It’s Time for Smart Law

This is not legal automation; this is legal disruption.

Let me be clear: I think lawyers in the future will still be looking for facts, asking and answering hard questions, and helping clients make decisions. But I believe this will take place in an entirely new context, with new questions, new kinds of answers, and more automated and software-augmented decisions and resolutions, with oracles and new governance models and dynamic adjustment as conditions change. This is not your grandfather’s legal system. Just the practice of resolving disputes could change entirely. Governance is undergoing a serious transformation. Securities laws are being routed around. Identity is changing. The kinds of answers that the next-generation of lawyers will give their clients will be very different, and it will be critical to understand the world of law-as-code and code-as-law, and to know the difference between the two.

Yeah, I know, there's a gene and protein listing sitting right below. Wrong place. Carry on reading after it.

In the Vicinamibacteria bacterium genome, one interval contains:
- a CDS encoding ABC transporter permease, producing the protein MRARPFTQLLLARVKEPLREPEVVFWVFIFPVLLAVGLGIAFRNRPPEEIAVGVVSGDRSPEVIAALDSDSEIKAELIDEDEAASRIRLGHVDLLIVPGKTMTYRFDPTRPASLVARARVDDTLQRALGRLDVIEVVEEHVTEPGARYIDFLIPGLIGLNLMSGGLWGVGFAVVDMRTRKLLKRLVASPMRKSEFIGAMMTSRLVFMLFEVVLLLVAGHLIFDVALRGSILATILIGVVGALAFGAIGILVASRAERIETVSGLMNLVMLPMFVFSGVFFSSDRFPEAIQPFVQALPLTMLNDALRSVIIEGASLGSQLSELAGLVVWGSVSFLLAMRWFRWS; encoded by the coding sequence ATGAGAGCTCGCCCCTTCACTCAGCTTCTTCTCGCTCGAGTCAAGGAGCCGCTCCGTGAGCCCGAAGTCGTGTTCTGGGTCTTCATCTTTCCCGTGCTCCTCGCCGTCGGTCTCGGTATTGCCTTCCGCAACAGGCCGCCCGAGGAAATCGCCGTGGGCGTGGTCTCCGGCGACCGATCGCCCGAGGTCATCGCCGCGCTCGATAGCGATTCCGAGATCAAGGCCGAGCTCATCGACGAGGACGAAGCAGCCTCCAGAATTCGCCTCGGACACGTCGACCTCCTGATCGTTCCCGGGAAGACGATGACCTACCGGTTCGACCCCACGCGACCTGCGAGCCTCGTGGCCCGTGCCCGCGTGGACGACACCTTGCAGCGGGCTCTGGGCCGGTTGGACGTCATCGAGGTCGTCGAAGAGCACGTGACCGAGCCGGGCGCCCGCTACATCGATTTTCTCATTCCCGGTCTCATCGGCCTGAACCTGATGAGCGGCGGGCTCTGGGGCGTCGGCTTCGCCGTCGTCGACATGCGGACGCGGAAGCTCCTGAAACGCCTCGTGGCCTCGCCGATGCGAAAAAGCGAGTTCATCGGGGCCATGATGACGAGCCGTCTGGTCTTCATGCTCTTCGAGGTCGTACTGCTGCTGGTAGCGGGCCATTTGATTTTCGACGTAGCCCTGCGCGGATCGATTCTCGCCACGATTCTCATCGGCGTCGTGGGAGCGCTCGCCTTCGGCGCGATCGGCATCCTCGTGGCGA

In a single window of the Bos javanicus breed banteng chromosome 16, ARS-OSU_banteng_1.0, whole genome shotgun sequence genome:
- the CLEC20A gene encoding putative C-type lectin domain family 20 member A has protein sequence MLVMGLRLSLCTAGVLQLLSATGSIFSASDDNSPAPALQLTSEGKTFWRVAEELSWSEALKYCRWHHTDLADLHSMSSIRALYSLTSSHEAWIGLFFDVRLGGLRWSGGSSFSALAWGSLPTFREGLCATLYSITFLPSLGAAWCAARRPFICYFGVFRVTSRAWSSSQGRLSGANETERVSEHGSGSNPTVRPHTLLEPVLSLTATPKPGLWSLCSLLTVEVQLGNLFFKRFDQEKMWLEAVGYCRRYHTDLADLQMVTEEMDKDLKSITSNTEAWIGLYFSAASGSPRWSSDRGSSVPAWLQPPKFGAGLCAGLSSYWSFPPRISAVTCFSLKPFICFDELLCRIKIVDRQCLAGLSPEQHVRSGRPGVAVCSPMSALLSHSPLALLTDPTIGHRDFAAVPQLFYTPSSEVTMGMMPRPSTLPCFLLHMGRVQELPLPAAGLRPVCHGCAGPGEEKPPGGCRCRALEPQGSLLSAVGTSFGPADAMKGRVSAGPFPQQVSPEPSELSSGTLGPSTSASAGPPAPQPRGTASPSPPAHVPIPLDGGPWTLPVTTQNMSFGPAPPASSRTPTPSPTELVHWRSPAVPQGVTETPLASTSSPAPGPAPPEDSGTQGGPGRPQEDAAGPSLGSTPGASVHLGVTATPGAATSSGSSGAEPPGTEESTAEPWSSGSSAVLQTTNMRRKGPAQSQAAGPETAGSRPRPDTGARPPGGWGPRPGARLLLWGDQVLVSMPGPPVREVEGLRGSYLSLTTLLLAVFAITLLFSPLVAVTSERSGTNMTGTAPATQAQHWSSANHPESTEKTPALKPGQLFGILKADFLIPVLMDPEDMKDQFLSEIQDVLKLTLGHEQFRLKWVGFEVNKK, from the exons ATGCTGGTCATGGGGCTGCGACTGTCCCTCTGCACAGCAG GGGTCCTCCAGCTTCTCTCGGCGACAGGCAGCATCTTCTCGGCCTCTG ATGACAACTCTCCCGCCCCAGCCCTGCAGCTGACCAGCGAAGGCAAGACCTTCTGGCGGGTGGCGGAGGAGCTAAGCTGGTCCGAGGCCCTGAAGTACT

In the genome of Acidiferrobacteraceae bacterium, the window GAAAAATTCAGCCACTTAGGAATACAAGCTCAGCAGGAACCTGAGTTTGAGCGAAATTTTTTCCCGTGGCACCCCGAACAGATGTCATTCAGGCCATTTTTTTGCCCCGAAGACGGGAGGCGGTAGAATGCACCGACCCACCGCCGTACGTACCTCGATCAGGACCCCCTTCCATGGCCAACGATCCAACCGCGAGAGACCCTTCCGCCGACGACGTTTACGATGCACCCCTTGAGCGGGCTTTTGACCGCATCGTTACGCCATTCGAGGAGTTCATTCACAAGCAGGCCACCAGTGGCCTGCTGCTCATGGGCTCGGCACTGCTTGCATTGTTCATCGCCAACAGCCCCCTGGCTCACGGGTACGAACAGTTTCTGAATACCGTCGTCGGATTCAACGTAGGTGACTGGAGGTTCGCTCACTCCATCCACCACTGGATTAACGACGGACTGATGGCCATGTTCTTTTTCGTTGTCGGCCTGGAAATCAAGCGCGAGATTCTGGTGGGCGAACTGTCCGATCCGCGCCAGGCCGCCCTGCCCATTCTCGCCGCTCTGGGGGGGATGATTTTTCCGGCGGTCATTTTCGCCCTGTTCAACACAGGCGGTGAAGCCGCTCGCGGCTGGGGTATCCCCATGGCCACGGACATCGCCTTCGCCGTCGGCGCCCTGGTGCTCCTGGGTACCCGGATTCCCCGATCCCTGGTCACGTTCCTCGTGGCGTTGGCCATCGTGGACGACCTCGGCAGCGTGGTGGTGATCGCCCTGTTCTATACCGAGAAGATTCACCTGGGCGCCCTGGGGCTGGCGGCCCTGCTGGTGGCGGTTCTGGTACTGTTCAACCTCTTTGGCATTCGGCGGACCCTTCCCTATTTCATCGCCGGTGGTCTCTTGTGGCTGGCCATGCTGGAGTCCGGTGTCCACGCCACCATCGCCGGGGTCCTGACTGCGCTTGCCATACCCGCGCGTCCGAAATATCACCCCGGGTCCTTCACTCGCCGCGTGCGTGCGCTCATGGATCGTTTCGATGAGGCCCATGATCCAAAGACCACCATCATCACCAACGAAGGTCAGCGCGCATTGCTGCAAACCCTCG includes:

• Mutual nondisclosure
  • Work product for hire
  • Employment contract
  • Rental leases
  • Company formation
  • Bylaws
  • Operating agreements
  • Will
  • Homeowner’s documents
  • End user license agreement
  • Terms of use
  • Loans

Join the CodeIsLaw Slack now

The New Lawyers
Most lawyers in their 40s and 50s today, who are at the peak of their career’s earning potential, won’t participate in this. Surprisingly, a few established firms are leading the way. But most of the people we’re looking for are young, ambitious, and want to change the world. Here is a selection of law firms and thinkers I believe are helping guide clients into this new world. If you know of others, please contact me and I’ll add them:



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David Siegel

David Siegel


Provocateur, professional heretic, slayer of myths, speaker of truthiness to powerfulness, and defender of the Oxford comma.